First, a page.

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Sansa and Catelyn Stark Similarities on Game of Thrones

How Sansa Has Been Becoming Her Mother, Catelyn, on Game of Thrones

Sansa Stark finally comes into her own in Game of Thrones season six. After year upon year of Sansa being victimized, she is finally the victor. After escaping Winterfell at the beginning of the season and rallying Jon Snow, much of the North, and then Littlefinger to take back her home, Sansa finally gets her revenge against Ramsay Bolton. Watching hungry hounds devour her sadistic husband would be satisfying enough, but there's a greater win here: Jon and Sansa are back at their rightful home in Winterfell. It feels right in so many ways, but there's another wrinkle you can't help but realize, if you've been watching this show from the beginning: Sansa is turning into her mother, Catelyn. It may be a thing that all women fear, but for Sansa, there are few female role models she'd be better off emulating. It's almost like Catelyn has been reborn (sorry, Lady Stoneheart fans), so let's go over all the ways Sansa Stark has actually been turning into Catelyn.

Her General Strength

Strength has never been Sansa's, well, strength — not until now. But it's a defining characteristic of Stark matriarch Catelyn when we meet her in season one. She's Ned's equal, and when Ned has to go off and fulfill his role as the Hand of the King, she secretly travels to King's Landing, then takes Tyrion prisoner, then leads her son's army as his adviser. She's not just someone's wife, content to stay behind and run the homestead. When we meet a young Sansa in season one, that probably would have been her main goal in life: be married off to the prince, and make a lovely home. But fate had other plans for Sansa, and thankfully, she starts following her mother's example.

Her Battle Smarts

Remember how Catelyn was Robb's most trusted adviser when the then-living King of the North was plotting his attacks? Catelyn patiently listened to Robb's ideas, then would basically step in to correct and advise his plans. Her specialty was giving the more pragmatic advice — the kind that was never sexy to Robb, but made the most sense in the long run.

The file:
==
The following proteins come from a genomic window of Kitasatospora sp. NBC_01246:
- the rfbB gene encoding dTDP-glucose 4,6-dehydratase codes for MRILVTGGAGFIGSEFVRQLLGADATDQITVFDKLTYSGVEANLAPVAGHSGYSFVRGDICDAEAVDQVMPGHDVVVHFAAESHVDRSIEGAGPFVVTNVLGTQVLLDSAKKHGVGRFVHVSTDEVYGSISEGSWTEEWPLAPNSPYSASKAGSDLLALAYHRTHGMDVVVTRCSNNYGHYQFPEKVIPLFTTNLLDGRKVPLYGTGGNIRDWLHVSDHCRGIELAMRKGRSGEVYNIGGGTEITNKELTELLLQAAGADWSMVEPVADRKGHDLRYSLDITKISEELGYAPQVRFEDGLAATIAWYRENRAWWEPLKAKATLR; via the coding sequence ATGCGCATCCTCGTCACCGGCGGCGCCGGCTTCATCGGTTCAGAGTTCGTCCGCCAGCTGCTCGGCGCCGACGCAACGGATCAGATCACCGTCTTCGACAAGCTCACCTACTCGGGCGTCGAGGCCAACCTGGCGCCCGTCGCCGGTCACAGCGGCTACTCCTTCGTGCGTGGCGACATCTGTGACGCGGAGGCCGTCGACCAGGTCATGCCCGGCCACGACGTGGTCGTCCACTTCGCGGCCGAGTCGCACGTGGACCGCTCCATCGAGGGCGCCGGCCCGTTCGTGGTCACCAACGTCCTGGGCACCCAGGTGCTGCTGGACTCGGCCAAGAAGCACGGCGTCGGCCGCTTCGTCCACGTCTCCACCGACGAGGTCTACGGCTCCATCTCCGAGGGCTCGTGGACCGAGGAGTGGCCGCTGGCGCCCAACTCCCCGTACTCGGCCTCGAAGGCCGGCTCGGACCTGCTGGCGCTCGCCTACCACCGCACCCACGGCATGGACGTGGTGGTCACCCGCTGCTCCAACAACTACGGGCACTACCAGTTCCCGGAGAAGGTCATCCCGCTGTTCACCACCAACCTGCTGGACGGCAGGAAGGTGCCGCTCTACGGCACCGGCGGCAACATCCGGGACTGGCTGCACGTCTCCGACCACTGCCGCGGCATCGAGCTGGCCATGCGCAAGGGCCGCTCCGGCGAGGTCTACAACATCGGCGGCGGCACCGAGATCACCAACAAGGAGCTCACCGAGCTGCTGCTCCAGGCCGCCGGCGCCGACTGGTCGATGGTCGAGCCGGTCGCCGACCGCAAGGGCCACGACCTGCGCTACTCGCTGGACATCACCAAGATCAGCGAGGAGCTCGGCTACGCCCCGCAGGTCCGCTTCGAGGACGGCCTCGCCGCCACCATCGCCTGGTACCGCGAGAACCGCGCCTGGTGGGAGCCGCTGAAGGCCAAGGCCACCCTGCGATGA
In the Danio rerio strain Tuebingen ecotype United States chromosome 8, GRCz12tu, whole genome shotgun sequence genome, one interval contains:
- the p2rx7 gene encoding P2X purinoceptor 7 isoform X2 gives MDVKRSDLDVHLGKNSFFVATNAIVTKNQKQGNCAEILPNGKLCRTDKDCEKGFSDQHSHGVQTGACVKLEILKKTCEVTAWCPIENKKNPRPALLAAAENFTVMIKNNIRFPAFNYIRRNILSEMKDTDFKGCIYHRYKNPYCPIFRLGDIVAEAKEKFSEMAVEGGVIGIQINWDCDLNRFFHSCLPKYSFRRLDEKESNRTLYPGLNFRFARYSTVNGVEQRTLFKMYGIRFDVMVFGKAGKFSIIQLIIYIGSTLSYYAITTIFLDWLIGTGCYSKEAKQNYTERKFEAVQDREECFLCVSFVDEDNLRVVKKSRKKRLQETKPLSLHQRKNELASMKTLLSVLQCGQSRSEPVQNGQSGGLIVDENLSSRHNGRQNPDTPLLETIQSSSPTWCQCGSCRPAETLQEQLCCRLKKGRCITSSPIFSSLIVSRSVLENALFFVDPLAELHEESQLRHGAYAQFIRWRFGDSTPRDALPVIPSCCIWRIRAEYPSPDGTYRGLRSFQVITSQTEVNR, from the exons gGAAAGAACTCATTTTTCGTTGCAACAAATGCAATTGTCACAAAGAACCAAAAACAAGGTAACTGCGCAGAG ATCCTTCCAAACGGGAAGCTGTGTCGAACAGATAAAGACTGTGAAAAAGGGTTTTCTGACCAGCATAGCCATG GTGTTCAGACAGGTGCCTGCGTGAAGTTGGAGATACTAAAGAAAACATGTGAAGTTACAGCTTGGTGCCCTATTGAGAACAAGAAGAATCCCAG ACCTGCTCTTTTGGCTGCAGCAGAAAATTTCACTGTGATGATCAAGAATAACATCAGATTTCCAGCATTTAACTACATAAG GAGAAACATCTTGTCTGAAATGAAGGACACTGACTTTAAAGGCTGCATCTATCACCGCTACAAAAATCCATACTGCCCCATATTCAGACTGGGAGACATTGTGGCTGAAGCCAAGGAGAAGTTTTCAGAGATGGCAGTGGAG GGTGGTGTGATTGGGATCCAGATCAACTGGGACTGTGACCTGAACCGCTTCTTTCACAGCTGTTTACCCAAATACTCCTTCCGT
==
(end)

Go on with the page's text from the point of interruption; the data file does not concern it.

Sansa has assumed that same role for Jon, though more gradually. While she incites Jon to attack Ramsay at Winterfell, she's on the sidelines while the men plot their attack the night before. That is, until she gets Jon alone and tells him his plan is flawed, and he should be getting advice from her. I mean, she doesn't really have specific advice at this time, other than telling him that Ramsay is way worse than anything Jon is expecting. But she's trying — and asserting herself as someone whose brain needs to be taken seriously.

That Catelyn pragmatism shows up in Sansa when she reaches out to Littlefinger as a last resort. She doesn't share her backup plan with Jon, but she is wise enough to know they need one, when Jon arrogantly thinks that his little army can defeat Ramsay's. If it wasn't for Sansa, there would have been no victory.

Notably, the men both ignore the biggest piece of advice they're given from the Stark women (Robb still marries Talisa and pisses off Walder Frey, Jon falls right into Ramsay's trap of Rickon-bait), who end up being tragically right. But at least Jon lives to tell the tale.

Her Alliance With Littlefinger

It's clear that Littlefinger's devotion to Sansa is because she resembles her mother, and it's creepy and uncomfortable. However, Sansa at least has figured out how to take advantage of it, at least for now. (Next week, it looks like he'll be trying to make the partnership romantic. Ew.) Though we can thank Sansa and Littlefinger's alliance for saving Jon's army at Winterfell, though, trusting Littlefinger is exactly where Cat had gone wrong in season one. Is Sansa making the same mistake, or will she ultimately be smarter than Cat?

Image Source: HBO
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